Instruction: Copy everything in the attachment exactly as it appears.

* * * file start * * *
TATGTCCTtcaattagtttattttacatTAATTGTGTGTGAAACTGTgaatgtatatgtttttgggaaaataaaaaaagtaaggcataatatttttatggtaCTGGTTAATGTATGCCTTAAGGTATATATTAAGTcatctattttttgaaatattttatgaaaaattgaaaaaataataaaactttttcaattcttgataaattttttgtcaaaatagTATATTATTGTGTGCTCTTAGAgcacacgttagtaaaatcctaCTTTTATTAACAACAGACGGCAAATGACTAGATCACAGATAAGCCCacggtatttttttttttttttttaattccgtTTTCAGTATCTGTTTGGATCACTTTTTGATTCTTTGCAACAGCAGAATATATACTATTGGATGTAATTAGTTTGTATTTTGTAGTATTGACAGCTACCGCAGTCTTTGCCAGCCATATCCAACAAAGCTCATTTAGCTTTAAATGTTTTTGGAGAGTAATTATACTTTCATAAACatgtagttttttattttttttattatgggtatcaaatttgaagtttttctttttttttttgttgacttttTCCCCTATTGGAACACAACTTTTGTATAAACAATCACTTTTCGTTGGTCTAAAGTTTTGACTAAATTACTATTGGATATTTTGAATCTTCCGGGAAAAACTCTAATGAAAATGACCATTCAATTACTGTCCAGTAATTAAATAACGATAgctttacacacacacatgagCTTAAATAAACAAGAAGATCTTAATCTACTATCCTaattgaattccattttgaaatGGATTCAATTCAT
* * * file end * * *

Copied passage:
TATGTCCTtcaattagtttattttacatTAATTGTGTGTGAAACTGTgaatgtatatgtttttgggaaaataaaaaaagtaaggcataatatttttatggtaCTGGTTAATGTATGCCTTAAGGTATATATTAAGTcatctattttttgaaatattttatgaaaaattgaaaaaataataaaactttttcaattcttgataaattttttgtcaaaatagTATATTATTGTGTGCTCTTAGAgcacacgttagtaaaatcctaCTTTTATTAACAACAGACGGCAAATGACTAGATCACAGATAAGCCCacggtatttttttttttttttttaattccgtTTTCAGTATCTGTTTGGATCACTTTTTGATTCTTTGCAACAGCAGAATATATACTATTGGATGTAATTAGTTTGTATTTTGTAGTATTGACAGCTACCGCAGTCTTTGCCAGCCATATCCAACAAAGCTCATTTAGCTTTAAATGTTTTTGGAGAGTAATTATACTTTCATAAACatgtagttttttattttttttattatgggtatcaaatttgaagtttttctttttttttttgttgacttttTCCCCTATTGGAACACAACTTTTGTATAAACAATCACTTTTCGTTGGTCTAAAGTTTTGACTAAATTACTATTGGATATTTTGAATCTTCCGGGAAAAACTCTAATGAAAATGACCATTCAATTACTGTCCAGTAATTAAATAACGATAgctttacacacacacatgagCTTAAATAAACAAGAAGATCTTAATCTACTATCCTaattgaattccattttgaaatGGATTCAATTCAT